“The ghosts in the title are the burdens we carry with us as we get older, the things we’ve done or had done to us that still hurt – actions and memories that occasionally haunt us”

Check out our interview with State Broadcasters’ Graeme Black (guitar, vocals) and Pete MacDonald (piano, trombone, vocals):

Who are the State Broadcasters?

Graeme Black: A six piece from Glasgow described in some quarters as folk pop, indie folk or americana so take your pick! We play mostly quiet songs using harp, trombones, piano, banjo, guitars, cello and lovely harmony singing.

What is your second album “Ghosts We Must Carry” all about – is there a general theme?

GB: It’s about loss and dealing with loss in its various forms and it’s about coping with the actions and burdens of modern life. Bleak as this may sound I think there is a subtle message of hope throughout.

Your sound is tinged with modern day folk leanings, would you say there’s a good scene for that genre up in Glasgow?

Pete: MacDonald: Well, Glasgow attracts a lot of folk musicians from the rest of
Scotland so I think that definitely has an effect. Actually, Gill from our band is a good example – she’s a folk harp player who moved here from Inverness.

Folk is such a broad term though, that I feel there’s a lot of bands who could be said to be ‘folk-influenced’ without necessarily sounding very similar, or sound much like ourselves.

Bands like our labelmates Randolph’s Leap, or like Washington Irving, John Knox Sex Club or Sparrow In The Workshop – they’re all bands who love the folk song, but sound distinctive in their own right. What are your musical influences?

GB: My first loves were The Smiths and The Pogues and I still adore the songcraft of Morrissey/Marr and MacGowan. In more recent times I find myself returning to Wilco, Gillian Welch, Sparklehorse, The Unthanks and most of Lambchop’s albums.

PM: From a production and arrangement perspective I’d throw in Jim O’Rourke, Sufjan Stevens, Tom Waits and Eels too – we record all the music in my bedroom, so I find myself thinking quite a lot about the arrangements and sound of the albums as it’s always an ongoing project: There’s not so much the mindset of “We’re going into the studio now and we need to get this song done by tomorrow”, so it means we can spend as much time as we like on trying out arrangements and new overdubs and things without worrying about a ticking clock counting all your money away. If we had any money.

Some music from your first album “The Ship And The Iceberg” was featured in a few Scottish independent films – how did you get involved there?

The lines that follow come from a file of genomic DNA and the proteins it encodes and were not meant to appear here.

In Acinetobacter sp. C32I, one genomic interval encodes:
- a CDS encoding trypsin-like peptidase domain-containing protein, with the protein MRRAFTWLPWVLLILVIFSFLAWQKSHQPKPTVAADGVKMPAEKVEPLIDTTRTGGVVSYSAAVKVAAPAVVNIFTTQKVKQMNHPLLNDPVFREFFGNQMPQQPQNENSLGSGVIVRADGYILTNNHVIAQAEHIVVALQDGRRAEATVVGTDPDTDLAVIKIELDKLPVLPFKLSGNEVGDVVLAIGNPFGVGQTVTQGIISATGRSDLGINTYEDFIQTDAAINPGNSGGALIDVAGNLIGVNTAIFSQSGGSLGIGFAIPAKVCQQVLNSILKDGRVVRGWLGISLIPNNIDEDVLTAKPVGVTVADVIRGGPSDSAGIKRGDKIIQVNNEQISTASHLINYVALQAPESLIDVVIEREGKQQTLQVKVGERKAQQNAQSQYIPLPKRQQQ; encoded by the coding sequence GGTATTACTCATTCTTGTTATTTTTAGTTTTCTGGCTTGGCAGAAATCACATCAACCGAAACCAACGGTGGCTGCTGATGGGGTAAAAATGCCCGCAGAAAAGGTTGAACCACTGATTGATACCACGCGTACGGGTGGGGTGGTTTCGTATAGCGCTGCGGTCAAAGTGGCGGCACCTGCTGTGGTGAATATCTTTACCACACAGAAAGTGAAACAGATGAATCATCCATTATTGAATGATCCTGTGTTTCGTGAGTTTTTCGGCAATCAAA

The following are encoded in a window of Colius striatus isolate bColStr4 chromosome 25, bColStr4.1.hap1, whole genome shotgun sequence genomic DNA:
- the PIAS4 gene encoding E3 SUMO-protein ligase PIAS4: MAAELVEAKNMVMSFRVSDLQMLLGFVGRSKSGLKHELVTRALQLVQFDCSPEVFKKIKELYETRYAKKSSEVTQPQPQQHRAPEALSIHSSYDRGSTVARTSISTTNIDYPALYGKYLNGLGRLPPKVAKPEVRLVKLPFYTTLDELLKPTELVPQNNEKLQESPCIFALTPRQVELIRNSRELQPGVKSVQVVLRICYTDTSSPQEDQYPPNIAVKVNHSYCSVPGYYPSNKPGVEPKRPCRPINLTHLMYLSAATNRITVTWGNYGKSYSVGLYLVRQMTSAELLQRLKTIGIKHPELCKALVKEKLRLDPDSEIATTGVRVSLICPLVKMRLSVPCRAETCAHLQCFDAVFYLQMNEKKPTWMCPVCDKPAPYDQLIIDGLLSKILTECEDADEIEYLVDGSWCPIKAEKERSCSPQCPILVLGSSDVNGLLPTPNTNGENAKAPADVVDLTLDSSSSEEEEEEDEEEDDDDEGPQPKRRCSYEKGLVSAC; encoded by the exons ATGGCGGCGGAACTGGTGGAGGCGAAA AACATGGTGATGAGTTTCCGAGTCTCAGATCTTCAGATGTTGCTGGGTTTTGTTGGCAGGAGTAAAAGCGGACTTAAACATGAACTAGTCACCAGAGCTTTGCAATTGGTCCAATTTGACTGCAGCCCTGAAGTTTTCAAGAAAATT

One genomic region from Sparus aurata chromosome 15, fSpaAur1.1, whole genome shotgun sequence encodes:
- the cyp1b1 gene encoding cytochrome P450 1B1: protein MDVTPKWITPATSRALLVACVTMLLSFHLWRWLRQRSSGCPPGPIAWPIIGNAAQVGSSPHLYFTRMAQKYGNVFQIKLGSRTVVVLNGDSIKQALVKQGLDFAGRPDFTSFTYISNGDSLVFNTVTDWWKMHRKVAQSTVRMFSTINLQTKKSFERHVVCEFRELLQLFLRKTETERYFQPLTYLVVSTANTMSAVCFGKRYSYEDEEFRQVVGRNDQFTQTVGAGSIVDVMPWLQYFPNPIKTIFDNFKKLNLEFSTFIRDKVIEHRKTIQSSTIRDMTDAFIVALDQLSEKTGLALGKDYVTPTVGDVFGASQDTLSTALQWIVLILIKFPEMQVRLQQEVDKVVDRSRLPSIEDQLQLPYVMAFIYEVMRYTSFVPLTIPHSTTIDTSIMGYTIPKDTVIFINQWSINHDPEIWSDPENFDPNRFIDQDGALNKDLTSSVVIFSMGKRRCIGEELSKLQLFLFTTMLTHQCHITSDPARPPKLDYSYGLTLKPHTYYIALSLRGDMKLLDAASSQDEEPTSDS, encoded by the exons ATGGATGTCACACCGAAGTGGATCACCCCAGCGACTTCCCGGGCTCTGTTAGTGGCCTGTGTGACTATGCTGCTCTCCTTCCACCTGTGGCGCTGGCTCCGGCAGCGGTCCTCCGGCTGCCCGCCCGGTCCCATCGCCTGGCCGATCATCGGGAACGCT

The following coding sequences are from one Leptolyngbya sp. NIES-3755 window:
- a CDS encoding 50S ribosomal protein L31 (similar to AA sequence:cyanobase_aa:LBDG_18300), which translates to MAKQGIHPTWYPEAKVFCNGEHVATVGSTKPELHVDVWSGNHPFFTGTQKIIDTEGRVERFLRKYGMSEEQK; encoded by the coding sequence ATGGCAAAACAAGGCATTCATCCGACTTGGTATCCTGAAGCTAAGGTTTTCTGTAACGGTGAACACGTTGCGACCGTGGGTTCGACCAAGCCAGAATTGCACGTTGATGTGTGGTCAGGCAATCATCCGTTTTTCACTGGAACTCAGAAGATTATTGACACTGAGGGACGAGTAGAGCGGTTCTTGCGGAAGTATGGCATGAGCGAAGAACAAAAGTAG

PM: With Electric Man, I know the writer/director quite well and he has followed the band from the early days, he wanted some free music and we obliged!

GB: Aye, quite often it’s pals who like our music making films with no budgets. It’s great hearing your music in films, so we’re generally pretty happy to be asked.

The State Broadcasters’ Pete MacDonald won the BAFTA New Talent Award for “Best Original Score” for the film “Fixing Luca” – if you could choose any film from any time to score, what would it be and why?

PM: That’s a tricky one. Do you go for a classic like ‘Dunston Checks In’, or alternative favourite like ‘Richie Rich’? On reflection, I’d say maybe ‘Vertigo’ or ‘Psycho’ would be up there, though I mostly saying that imagining I would have written Bernard Hermann’s scores for that.

They’re also great films of course. I’d like to do ‘The Royal Tennenbaums’ too please. Mark Mothersbaugh did a lovely job on it, but to have scored that would be lovely. Wes Anderson just makes gorgeous films, so to work on one would be amazing.

Is it easier or harder writing music for films or yourselves?

PM: They feel pretty different, though I’d say it’s maybe slightly easier working on our own music – having a completely blank canvas is nice. That sounds really pretentious.

Also though, when you’re making your own music you’re basically making music for yourself, stuff that you’d like to listen to. Writing music for someone else’s creative vision can be a bit more complicated.

You’ve written the track “The Only Way Home” for Mark Linkous and Vic Chesnutt. Why did you decide to dedicate this track to them?

GB: The songs I was writing for this album were concerned a lot with death and loss and the emotions of dealing with that. During this time both Mark Linkous and Vic Chesnutt died. I have always loved the music they made and will miss hearing them sing again. I wanted to mark that admiration somehow, a song seemed the most appropriate way.

If you could swap bodies with a metal band for the day, who would it be and why?

The ‘Iron’ bit of Iron and Wine. That’s one of my favourite metals, along with the ‘Tin’ bit of Tin Tin Out (remember them?) , and the ‘Brass’ bit in Hypnotic Brass Ensemble.

Finally, if you could change one thing about the Glasgow music scene what would it be?

GB: Make more people come and see State Broadcasters!

‘Ghosts We Must Carry’ is out now via Olive Grove.